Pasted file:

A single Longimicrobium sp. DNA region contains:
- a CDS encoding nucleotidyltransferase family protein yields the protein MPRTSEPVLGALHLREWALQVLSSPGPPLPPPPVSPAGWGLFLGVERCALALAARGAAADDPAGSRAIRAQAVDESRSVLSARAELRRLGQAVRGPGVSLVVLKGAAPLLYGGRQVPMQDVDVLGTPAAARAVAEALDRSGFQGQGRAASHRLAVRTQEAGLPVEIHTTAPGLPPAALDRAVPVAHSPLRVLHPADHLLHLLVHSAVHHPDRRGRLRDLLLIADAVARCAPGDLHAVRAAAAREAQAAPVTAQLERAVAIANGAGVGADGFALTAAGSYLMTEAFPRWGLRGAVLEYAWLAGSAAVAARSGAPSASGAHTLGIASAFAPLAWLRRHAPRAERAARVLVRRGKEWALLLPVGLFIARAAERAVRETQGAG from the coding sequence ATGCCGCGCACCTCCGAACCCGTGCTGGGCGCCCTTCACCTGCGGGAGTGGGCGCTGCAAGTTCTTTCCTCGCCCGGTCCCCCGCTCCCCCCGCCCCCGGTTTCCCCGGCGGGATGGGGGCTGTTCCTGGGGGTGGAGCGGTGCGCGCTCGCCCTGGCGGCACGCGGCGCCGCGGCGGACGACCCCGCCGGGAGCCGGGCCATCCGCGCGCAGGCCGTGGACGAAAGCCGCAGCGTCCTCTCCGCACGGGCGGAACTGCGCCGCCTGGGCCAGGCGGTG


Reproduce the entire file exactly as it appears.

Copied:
A single Longimicrobium sp. DNA region contains:
- a CDS encoding nucleotidyltransferase family protein yields the protein MPRTSEPVLGALHLREWALQVLSSPGPPLPPPPVSPAGWGLFLGVERCALALAARGAAADDPAGSRAIRAQAVDESRSVLSARAELRRLGQAVRGPGVSLVVLKGAAPLLYGGRQVPMQDVDVLGTPAAARAVAEALDRSGFQGQGRAASHRLAVRTQEAGLPVEIHTTAPGLPPAALDRAVPVAHSPLRVLHPADHLLHLLVHSAVHHPDRRGRLRDLLLIADAVARCAPGDLHAVRAAAAREAQAAPVTAQLERAVAIANGAGVGADGFALTAAGSYLMTEAFPRWGLRGAVLEYAWLAGSAAVAARSGAPSASGAHTLGIASAFAPLAWLRRHAPRAERAARVLVRRGKEWALLLPVGLFIARAAERAVRETQGAG from the coding sequence ATGCCGCGCACCTCCGAACCCGTGCTGGGCGCCCTTCACCTGCGGGAGTGGGCGCTGCAAGTTCTTTCCTCGCCCGGTCCCCCGCTCCCCCCGCCCCCGGTTTCCCCGGCGGGATGGGGGCTGTTCCTGGGGGTGGAGCGGTGCGCGCTCGCCCTGGCGGCACGCGGCGCCGCGGCGGACGACCCCGCCGGGAGCCGGGCCATCCGCGCGCAGGCCGTGGACGAAAGCCGCAGCGTCCTCTCCGCACGGGCGGAACTGCGCCGCCTGGGCCAGGCGGTG